Elections & Quality of Life

Election & Quality of Life - Qimpro

Cost Of Poor Quality

On Sunday, 10 March, 2019 the election dates were announced. One month to go.

My mind is racing with hope, regardless of which political party gets elected to govern the nation. Hope keeps one alive. And I am hoping this blog serves as an alarm.

Qimpro’s experience in India, over the past three decades, proves that the Cost Of Poor Quality (COPQ) in private and public organizations is at least one-third their total costs. Such costs are buried in the budget. Consequently, these organizations have no alarm system.

In order to pull the COPQ alarm, organizations must walk their cross-functional processes from wing to wing…. Supplier to Customer. This requires a much needed skill….. Problem Solving. More specifically, solving chronic problems. The by-product of Problem Solving is a reduction in COPQ.

COPQ reduction is doable in our culture. Think Mahindra Tractors. Think Sundaram Fasteners. Think Tata Steel. Think L&T (Heavy Engineering Division). And more….

Six Random Thoughts

So back to my racing thoughts:

  • Will the new government appoint a Minister for Quality?
  • Can all Members of Parliament be trained on COPQ?
  • Can the COPQ saved in running governmental institutions be strategically channelized to improve agriculture, education and healthcare?
  • By halving our COPQ, will we become the wealthiest nation on earth? (The answer is YES.)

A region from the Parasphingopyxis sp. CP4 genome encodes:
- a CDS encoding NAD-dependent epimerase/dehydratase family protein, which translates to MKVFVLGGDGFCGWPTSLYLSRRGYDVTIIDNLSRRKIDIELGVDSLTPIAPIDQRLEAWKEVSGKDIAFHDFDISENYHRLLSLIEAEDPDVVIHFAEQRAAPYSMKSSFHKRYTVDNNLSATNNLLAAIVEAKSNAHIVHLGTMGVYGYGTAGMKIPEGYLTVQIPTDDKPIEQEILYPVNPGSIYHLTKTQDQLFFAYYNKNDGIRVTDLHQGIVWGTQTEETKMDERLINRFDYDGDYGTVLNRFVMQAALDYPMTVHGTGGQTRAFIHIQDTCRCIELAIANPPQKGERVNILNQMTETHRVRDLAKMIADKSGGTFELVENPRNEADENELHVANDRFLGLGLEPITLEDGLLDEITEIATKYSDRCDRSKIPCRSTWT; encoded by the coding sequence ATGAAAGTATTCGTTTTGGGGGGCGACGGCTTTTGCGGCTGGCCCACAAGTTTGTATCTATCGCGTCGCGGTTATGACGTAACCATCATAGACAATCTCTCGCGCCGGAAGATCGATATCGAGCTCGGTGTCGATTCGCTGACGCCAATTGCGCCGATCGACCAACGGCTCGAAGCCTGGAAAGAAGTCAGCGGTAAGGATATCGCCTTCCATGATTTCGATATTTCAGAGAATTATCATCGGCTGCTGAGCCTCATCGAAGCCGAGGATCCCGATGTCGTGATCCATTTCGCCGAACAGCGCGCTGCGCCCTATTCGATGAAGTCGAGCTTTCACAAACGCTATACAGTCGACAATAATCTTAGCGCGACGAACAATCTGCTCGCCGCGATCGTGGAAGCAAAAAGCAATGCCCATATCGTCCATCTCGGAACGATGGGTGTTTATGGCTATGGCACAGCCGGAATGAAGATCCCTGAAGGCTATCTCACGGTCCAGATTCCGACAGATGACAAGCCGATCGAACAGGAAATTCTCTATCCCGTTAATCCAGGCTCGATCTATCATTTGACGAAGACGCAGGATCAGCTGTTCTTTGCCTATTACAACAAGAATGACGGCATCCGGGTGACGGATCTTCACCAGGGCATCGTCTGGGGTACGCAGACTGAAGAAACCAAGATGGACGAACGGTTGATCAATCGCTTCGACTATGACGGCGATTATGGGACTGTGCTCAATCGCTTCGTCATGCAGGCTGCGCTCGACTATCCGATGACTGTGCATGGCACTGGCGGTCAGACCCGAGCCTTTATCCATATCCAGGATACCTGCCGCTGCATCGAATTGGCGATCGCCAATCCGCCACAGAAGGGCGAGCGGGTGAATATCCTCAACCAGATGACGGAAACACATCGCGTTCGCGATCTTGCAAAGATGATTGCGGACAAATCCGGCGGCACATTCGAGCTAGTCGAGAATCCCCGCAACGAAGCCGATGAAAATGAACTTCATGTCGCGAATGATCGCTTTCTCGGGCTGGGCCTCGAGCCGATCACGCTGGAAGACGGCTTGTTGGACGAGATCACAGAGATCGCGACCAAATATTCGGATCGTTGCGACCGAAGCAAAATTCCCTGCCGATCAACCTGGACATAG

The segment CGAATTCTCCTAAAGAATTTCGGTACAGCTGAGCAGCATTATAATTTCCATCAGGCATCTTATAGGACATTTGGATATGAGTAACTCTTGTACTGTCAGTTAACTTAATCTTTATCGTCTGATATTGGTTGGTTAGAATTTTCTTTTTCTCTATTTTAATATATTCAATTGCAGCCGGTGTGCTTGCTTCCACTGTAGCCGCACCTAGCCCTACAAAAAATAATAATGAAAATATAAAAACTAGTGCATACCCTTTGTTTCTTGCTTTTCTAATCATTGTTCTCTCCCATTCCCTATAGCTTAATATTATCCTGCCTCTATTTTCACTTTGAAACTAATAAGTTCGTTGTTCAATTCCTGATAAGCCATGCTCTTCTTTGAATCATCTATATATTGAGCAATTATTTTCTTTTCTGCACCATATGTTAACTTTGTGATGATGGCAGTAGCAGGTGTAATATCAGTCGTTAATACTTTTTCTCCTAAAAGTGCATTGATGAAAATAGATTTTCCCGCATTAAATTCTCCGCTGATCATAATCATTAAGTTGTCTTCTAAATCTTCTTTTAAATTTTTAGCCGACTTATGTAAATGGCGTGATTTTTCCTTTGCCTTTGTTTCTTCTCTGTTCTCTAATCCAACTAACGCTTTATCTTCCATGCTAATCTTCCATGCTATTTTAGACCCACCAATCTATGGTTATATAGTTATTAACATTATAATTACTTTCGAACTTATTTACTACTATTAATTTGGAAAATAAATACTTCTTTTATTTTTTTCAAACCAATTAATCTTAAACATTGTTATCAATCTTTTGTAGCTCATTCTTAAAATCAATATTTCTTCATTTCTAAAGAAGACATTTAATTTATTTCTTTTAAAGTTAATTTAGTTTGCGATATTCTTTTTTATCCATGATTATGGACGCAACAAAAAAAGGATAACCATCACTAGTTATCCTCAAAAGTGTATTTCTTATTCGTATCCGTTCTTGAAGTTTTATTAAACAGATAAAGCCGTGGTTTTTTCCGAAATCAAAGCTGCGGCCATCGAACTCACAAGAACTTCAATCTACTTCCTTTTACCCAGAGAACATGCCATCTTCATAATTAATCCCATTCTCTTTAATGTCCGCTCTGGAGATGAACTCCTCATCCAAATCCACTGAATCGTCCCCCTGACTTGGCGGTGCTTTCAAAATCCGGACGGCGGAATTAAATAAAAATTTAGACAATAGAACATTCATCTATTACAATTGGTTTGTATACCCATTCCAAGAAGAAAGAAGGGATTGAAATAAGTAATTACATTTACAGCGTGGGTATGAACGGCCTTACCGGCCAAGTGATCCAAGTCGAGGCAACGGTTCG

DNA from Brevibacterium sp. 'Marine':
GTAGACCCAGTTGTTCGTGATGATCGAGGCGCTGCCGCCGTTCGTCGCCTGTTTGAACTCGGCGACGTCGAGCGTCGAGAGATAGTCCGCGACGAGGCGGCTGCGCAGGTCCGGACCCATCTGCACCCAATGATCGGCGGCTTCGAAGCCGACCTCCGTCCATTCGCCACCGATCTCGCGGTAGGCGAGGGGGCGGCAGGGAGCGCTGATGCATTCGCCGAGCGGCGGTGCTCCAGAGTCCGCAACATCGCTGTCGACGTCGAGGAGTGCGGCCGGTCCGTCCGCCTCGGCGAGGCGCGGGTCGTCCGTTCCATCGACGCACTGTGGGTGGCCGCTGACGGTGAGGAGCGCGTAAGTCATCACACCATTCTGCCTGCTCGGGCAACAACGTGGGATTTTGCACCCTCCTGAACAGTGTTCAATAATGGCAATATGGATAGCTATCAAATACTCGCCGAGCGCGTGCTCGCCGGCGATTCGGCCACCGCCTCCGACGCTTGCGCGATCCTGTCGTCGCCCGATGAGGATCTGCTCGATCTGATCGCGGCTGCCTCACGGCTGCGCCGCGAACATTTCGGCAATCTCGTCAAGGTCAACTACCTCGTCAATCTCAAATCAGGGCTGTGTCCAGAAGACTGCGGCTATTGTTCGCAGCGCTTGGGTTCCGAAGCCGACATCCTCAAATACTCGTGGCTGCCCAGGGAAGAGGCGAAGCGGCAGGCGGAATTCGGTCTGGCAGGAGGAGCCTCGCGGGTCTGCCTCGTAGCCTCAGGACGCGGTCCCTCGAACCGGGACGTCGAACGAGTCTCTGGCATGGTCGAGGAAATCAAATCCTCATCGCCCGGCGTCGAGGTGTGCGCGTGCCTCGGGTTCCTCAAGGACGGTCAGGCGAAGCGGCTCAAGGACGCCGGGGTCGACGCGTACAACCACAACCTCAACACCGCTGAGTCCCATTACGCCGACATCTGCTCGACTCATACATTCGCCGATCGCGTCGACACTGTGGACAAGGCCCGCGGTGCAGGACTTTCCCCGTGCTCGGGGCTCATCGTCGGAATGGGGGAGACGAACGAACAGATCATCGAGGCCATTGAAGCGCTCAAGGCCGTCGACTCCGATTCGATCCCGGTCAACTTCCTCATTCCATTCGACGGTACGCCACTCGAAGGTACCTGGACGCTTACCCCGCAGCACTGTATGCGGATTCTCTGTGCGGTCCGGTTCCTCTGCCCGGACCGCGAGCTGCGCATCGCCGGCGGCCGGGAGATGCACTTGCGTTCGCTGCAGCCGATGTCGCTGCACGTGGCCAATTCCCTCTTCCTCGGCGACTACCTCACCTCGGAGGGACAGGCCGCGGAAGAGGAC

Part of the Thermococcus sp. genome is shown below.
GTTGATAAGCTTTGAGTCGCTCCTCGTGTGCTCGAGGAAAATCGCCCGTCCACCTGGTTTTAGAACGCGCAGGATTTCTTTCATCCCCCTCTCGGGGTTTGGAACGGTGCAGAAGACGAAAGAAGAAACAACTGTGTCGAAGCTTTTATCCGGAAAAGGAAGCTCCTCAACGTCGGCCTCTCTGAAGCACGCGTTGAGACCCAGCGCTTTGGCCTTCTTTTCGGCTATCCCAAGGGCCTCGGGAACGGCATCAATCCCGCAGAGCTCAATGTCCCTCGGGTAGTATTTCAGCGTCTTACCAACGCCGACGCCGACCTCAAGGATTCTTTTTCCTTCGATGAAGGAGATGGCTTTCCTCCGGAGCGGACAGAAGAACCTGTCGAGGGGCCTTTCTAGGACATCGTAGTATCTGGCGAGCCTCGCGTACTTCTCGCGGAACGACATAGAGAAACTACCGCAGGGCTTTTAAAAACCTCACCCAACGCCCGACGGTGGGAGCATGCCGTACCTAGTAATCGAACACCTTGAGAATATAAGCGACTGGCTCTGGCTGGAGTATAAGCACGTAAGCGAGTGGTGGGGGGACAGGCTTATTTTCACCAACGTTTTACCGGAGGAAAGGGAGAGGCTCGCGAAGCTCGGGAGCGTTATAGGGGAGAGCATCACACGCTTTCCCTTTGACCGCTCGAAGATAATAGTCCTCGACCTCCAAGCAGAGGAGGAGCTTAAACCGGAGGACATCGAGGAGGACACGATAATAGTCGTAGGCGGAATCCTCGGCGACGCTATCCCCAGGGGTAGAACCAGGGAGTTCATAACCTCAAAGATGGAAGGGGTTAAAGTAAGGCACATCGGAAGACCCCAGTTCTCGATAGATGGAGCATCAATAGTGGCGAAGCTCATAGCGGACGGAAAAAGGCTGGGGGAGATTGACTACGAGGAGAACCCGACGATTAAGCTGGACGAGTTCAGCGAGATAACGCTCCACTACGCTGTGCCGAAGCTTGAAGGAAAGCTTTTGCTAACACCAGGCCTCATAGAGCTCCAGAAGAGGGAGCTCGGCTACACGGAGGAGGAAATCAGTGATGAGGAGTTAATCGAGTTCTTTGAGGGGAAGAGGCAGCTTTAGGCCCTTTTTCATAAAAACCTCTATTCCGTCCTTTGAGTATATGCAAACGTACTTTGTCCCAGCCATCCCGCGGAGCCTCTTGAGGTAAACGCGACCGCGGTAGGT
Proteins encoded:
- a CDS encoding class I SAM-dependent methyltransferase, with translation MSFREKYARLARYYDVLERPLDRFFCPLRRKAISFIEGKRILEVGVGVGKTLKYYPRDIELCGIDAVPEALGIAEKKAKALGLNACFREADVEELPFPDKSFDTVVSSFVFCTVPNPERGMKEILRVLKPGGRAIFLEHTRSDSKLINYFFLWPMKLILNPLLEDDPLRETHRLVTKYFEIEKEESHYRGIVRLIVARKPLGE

• Consequently, will the quality of life at the bottom of the pyramid improve?
  • Also, will our best practices become global benchmarks?

I now eagerly look forward to the election results on Thursday, 23 May, 2019.

Such are my thoughts. You may have many more. I would like to hear from you.


2 thoughts on “Elections & Quality of Life”

  • No sir, am afraid, Minister for Quality will only remain as a dream! Impact of good governance is a step in the right direction, but far from introducing COPQ.

  • Good read. Perhaps Step 1 could be that government start realizing each citizen as their customer ….
    Then there would be a chance to server them better …. And later down the road be accountable for the losses (COPQ)…

    We inherited most of the government processes from our colonial past. These processes, the way they are designed afflict a lot of “torture to customers” with “repeated visit to Sahab’s office” , “affidavits & attestations”, “paying some challan on a 19th century form”. Most of the politicians and high ranking government officials don’t know how their own system works, because they have a “fast track by-pass available to serve them”….

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